Celebrating Halloween (safely) at Trinity

Photo+credit%3A+Ren+Rader

Photo credit: Ren Rader

Illustration by Ren Rader.

For Mary France Lembke, senior political science major and president of Trinity Art Collective (TAC), costumes are part of how she gets in the holiday spirit. “Throughout college, I’ve enjoyed participating in group costumes, costume parties, and decorating my living space to make sure I have big Halloween energy. When setting up our calendar for the upcoming year, the officers and I all agreed that carrying on a Halloween tradition was important to us as a club.”

Trinity Coatney, one of TAC’s Events chairs, proposed mailing craft kits to students so that the tradition could be held virtually. The club sent pots and painting supplies to students so that everyone could make their pot look like a pumpkin, explained Lembke.

“That way, we could bring the Trinity community together regardless of whether you were on campus or not,” she said. The thirty students who signed up will gather virtually on October 29th to decorate their plant’s homes just in time for Halloween.

Lilian De La Rosa, assistant director for the Student Programming Board (SPB), explains that Halloween became an important holiday when she got to college.

“Since coming to college I’ve definitely been more involved in celebrating it, and me and my friends will dress up on Halloween. It’s gonna look a little bit different this year,” said De La Rosa.

SPB’s Traditions Team will safely host an in-person screening of Hocus Pocus on the Jim Potter Intramural Field to fill the gaps in our Halloween celebrations this year.

“It should be a big thing, it’ll be exciting to have a safe and socially distanced event on the intramural field” says De La Rosa.

De La Rosa, who also serves as a Resident Assistant in Herndon Hall, is also busy planning a memorable event for her first years, who have yet to experience a normal Trinity holiday.

RA’s from both Herndon and Beze are planning what De La Rosa calls a “spooky-fest,” where residents can pin the tail on the clown, participate in a costume contest, or be wrapped up in toilet paper at the party and go as a mummy instead!

“I’m honestly looking forward to spending Halloween with my residents,” said De La Rosa. “It’s kind of providing an alternative for unsafe partying.”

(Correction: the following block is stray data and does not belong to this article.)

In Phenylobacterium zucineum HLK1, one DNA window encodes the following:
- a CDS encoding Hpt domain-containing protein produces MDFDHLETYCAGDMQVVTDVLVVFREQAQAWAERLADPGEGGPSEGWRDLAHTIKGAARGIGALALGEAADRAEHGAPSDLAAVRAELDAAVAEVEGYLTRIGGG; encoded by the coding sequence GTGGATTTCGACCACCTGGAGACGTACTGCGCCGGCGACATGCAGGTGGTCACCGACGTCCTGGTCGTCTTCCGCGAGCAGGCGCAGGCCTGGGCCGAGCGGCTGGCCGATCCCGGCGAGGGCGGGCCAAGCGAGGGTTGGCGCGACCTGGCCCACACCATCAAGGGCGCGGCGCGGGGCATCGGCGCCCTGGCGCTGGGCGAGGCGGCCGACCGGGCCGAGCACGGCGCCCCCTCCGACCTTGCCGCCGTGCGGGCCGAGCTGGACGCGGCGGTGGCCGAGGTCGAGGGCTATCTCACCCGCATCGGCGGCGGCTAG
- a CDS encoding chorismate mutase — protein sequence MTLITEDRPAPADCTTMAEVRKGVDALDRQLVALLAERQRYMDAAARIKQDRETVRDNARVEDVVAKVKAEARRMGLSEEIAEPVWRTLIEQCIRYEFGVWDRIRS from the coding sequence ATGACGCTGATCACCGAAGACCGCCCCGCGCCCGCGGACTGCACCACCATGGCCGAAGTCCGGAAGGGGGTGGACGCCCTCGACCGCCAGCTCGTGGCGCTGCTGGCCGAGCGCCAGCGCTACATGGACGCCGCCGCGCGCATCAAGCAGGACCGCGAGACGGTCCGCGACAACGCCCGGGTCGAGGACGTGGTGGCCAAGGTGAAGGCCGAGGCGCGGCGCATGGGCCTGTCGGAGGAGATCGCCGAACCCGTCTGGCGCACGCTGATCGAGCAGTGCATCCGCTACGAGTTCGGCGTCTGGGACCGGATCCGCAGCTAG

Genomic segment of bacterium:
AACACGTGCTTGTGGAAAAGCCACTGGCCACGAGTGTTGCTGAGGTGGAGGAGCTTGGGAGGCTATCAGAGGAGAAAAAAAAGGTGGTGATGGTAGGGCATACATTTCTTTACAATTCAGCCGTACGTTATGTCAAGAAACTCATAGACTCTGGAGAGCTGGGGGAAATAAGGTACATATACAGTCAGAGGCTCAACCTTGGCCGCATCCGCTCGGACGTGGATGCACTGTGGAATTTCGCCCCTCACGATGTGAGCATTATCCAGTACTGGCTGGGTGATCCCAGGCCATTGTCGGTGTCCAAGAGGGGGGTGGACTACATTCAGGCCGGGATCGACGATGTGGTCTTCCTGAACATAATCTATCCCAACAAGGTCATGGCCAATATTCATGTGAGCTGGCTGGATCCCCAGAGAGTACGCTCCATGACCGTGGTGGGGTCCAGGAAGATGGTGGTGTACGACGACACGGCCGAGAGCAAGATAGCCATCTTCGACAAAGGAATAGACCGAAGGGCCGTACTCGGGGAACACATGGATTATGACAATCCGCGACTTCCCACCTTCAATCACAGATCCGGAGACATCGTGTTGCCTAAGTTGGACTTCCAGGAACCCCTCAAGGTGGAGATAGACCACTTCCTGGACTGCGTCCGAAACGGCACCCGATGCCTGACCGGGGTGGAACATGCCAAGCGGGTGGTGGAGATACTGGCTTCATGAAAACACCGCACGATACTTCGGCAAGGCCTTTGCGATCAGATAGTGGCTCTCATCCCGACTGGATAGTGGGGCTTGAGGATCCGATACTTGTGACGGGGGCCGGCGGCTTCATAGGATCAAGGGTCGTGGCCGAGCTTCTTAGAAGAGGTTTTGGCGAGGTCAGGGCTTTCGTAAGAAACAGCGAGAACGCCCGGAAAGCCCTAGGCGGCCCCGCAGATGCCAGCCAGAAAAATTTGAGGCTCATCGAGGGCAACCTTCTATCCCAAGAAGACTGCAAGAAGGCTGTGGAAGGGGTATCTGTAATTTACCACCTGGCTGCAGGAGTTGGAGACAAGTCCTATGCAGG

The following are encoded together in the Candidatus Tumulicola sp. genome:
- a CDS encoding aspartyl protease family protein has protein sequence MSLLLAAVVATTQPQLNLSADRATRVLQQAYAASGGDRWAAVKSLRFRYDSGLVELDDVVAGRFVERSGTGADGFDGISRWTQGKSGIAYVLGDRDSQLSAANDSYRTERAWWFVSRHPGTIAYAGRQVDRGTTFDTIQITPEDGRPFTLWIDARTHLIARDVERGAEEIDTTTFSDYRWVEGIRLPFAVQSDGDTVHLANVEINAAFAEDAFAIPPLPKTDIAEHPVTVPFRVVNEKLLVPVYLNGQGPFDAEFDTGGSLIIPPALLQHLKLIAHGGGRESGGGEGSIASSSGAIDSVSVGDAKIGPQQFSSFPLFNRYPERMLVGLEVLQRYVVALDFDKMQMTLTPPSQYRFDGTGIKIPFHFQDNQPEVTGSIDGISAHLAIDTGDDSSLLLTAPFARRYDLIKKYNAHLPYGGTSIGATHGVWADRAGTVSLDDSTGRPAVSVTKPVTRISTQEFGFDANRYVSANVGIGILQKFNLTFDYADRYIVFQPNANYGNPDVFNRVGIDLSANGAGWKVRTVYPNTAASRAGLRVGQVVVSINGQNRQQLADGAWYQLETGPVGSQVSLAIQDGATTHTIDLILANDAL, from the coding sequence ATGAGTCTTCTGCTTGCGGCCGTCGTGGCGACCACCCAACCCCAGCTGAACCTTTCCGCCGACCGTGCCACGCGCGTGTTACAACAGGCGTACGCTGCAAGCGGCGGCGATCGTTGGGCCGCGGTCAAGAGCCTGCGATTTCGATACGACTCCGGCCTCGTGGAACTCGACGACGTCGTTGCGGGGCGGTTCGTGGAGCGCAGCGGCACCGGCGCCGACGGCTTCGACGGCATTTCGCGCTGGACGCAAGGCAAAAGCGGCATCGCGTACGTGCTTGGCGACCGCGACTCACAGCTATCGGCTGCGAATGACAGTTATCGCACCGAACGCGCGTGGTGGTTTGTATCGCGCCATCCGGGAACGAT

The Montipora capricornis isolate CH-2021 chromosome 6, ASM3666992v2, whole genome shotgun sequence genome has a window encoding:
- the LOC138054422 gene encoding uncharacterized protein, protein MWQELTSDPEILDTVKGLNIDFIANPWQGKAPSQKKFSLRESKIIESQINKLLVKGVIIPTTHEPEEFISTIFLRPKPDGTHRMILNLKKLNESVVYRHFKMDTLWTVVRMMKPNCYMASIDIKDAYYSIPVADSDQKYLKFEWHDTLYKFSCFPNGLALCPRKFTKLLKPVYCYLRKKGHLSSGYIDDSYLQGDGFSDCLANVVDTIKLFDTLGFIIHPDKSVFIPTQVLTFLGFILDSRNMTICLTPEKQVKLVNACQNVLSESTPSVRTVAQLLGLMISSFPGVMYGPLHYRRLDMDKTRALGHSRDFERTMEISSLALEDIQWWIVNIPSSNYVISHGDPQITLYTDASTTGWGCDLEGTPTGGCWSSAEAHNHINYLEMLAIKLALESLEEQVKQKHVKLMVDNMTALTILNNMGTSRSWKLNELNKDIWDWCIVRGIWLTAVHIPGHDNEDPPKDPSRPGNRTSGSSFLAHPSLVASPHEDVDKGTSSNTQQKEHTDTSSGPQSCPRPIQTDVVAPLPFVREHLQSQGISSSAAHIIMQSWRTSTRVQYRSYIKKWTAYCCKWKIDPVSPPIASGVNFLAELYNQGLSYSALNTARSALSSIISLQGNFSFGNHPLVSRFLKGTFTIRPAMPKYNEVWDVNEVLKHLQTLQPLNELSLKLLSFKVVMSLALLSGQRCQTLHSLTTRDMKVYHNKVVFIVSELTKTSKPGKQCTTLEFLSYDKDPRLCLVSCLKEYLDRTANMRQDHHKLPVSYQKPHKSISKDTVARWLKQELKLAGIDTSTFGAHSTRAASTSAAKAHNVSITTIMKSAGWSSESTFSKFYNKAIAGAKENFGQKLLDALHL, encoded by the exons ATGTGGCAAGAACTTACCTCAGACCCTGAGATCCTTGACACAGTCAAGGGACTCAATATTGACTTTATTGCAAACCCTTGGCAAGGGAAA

For English and communications double major Daniela Jahn ‘21, Halloween in college has always consisted of going out, dressing up with friends, and working on TigerTV’s Halloween special.

“I love Halloween, and it made me sad when I wasn’t allowed to trick or treat anymore as a kid but then I just started having Halloween parties. But now, alas, no more,” said Jahn regarding this year’s more ghostly tone.

After holding positions in all three of TigerTV’s shows, Jahn has become a pro in creating Halloween content in the studio. This year, Not So Late Show wants to bring the spooky vibe to your home, straight from theirs.

“Since it’s virtual, everybody who has videos for that day they’re gonna be filming in their homes or apartments or wherever they’re staying, it’s gonna be visually different from all at home. Lots of spooky, creepy, vibes,” Jahn says.

Jahn is also a video creator for TUPress, and is hoping to make a video about a lore written about in Mark Louis Rybczyk’s “San Antonio Uncovered: Fun Facts and Hidden Histories.”

“This school bus of kids got stuck on a railroad and they got hit by a train, so if you put your car on the railroad in neutral ghosts will show up and push your car. And if you put baby powder in the back of your car and then look afterwards you can see the fingerprints of the kids pushing your car over, which is a costume I wanna do,” said Jahn.

You can find Not So Late Show, along with the remaining TigerTV Halloween specials on Youtube and Vimeo (tigertv14), or on channel 14 on campus televisions at 5 p.m. central.

To carry festivities throughout Halloween week, SPB will also be hosting a virtual escape room and an October-themed give away including items like gift cards, a picnic kit, a hammock, Trinity mugs, and hot cocoa to bring the Texas fall (also known as other states’ summers) to wherever you may be studying this Halloween.

TAC will also continue their seasonal events into an upcoming winter-themed event and the spring semester’s annual Bob Ross painting night. To get involved with TAC, follow @trinityuart on Instagram or email [email protected]